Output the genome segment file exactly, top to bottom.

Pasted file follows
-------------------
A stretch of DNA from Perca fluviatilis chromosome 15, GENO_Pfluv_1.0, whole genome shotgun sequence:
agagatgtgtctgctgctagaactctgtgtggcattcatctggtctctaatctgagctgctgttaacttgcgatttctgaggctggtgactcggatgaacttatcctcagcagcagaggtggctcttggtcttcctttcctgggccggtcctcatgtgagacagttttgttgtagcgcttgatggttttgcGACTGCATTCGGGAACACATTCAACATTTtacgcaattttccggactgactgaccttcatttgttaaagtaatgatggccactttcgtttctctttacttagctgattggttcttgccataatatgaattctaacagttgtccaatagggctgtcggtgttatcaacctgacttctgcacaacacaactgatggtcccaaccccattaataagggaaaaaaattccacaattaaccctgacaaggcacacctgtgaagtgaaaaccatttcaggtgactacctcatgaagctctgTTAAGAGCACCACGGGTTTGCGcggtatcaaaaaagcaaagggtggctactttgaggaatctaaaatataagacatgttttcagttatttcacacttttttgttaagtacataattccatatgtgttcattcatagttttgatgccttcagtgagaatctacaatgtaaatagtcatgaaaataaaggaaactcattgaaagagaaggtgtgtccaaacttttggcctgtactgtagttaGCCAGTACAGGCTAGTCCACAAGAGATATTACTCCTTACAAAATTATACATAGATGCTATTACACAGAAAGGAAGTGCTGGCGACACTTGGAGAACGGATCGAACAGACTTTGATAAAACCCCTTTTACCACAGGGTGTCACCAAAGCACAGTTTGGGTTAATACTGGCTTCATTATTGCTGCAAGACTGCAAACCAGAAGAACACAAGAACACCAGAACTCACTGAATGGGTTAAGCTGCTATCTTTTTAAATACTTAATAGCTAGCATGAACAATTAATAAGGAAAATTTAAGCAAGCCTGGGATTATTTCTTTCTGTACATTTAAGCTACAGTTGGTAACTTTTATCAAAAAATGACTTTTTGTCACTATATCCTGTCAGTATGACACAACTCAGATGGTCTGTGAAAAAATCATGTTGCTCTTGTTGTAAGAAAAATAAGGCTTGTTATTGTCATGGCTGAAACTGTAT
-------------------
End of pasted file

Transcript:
A stretch of DNA from Perca fluviatilis chromosome 15, GENO_Pfluv_1.0, whole genome shotgun sequence:
agagatgtgtctgctgctagaactctgtgtggcattcatctggtctctaatctgagctgctgttaacttgcgatttctgaggctggtgactcggatgaacttatcctcagcagcagaggtggctcttggtcttcctttcctgggccggtcctcatgtgagacagttttgttgtagcgcttgatggttttgcGACTGCATTCGGGAACACATTCAACATTTtacgcaattttccggactgactgaccttcatttgttaaagtaatgatggccactttcgtttctctttacttagctgattggttcttgccataatatgaattctaacagttgtccaatagggctgtcggtgttatcaacctgacttctgcacaacacaactgatggtcccaaccccattaataagggaaaaaaattccacaattaaccctgacaaggcacacctgtgaagtgaaaaccatttcaggtgactacctcatgaagctctgTTAAGAGCACCACGGGTTTGCGcggtatcaaaaaagcaaagggtggctactttgaggaatctaaaatataagacatgttttcagttatttcacacttttttgttaagtacataattccatatgtgttcattcatagttttgatgccttcagtgagaatctacaatgtaaatagtcatgaaaataaaggaaactcattgaaagagaaggtgtgtccaaacttttggcctgtactgtagttaGCCAGTACAGGCTAGTCCACAAGAGATATTACTCCTTACAAAATTATACATAGATGCTATTACACAGAAAGGAAGTGCTGGCGACACTTGGAGAACGGATCGAACAGACTTTGATAAAACCCCTTTTACCACAGGGTGTCACCAAAGCACAGTTTGGGTTAATACTGGCTTCATTATTGCTGCAAGACTGCAAACCAGAAGAACACAAGAACACCAGAACTCACTGAATGGGTTAAGCTGCTATCTTTTTAAATACTTAATAGCTAGCATGAACAATTAATAAGGAAAATTTAAGCAAGCCTGGGATTATTTCTTTCTGTACATTTAAGCTACAGTTGGTAACTTTTATCAAAAAATGACTTTTTGTCACTATATCCTGTCAGTATGACACAACTCAGATGGTCTGTGAAAAAATCATGTTGCTCTTGTTGTAAGAAAAATAAGGCTTGTTATTGTCATGGCTGAAACTGTAT